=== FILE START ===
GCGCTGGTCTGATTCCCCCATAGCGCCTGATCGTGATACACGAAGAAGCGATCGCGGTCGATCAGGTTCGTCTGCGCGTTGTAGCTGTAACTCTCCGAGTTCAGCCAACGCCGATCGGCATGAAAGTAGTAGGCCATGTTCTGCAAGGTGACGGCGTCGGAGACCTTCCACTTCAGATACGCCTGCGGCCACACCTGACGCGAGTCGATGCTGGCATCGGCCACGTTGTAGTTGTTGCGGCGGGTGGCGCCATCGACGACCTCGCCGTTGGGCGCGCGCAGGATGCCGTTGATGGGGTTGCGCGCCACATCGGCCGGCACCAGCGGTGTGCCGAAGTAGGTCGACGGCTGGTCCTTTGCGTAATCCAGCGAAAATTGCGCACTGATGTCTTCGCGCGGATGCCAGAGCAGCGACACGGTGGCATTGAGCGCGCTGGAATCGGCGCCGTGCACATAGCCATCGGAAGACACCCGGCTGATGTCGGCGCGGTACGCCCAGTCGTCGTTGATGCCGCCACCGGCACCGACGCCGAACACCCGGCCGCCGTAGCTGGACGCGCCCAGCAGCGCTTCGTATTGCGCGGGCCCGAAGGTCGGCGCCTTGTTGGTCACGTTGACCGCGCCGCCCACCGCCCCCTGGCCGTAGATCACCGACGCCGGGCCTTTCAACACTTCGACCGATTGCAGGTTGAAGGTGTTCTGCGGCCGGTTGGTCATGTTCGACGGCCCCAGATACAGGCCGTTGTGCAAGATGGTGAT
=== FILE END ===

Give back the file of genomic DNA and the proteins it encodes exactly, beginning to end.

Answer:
GCGCTGGTCTGATTCCCCCATAGCGCCTGATCGTGATACACGAAGAAGCGATCGCGGTCGATCAGGTTCGTCTGCGCGTTGTAGCTGTAACTCTCCGAGTTCAGCCAACGCCGATCGGCATGAAAGTAGTAGGCCATGTTCTGCAAGGTGACGGCGTCGGAGACCTTCCACTTCAGATACGCCTGCGGCCACACCTGACGCGAGTCGATGCTGGCATCGGCCACGTTGTAGTTGTTGCGGCGGGTGGCGCCATCGACGACCTCGCCGTTGGGCGCGCGCAGGATGCCGTTGATGGGGTTGCGCGCCACATCGGCCGGCACCAGCGGTGTGCCGAAGTAGGTCGACGGCTGGTCCTTTGCGTAATCCAGCGAAAATTGCGCACTGATGTCTTCGCGCGGATGCCAGAGCAGCGACACGGTGGCATTGAGCGCGCTGGAATCGGCGCCGTGCACATAGCCATCGGAAGACACCCGGCTGATGTCGGCGCGGTACGCCCAGTCGTCGTTGATGCCGCCACCGGCACCGACGCCGAACACCCGGCCGCCGTAGCTGGACGCGCCCAGCAGCGCTTCGTATTGCGCGGGCCCGAAGGTCGGCGCCTTGTTGGTCACGTTGACCGCGCCGCCCACCGCCCCCTGGCCGTAGATCACCGACGCCGGGCCTTTCAACACTTCGACCGATTGCAGGTTGAAGGTGTTCTGCGGCCGGTTGGTCATGTTCGACGGCCCCAGATACAGGCCGTTGTGCAAGATGGTGAT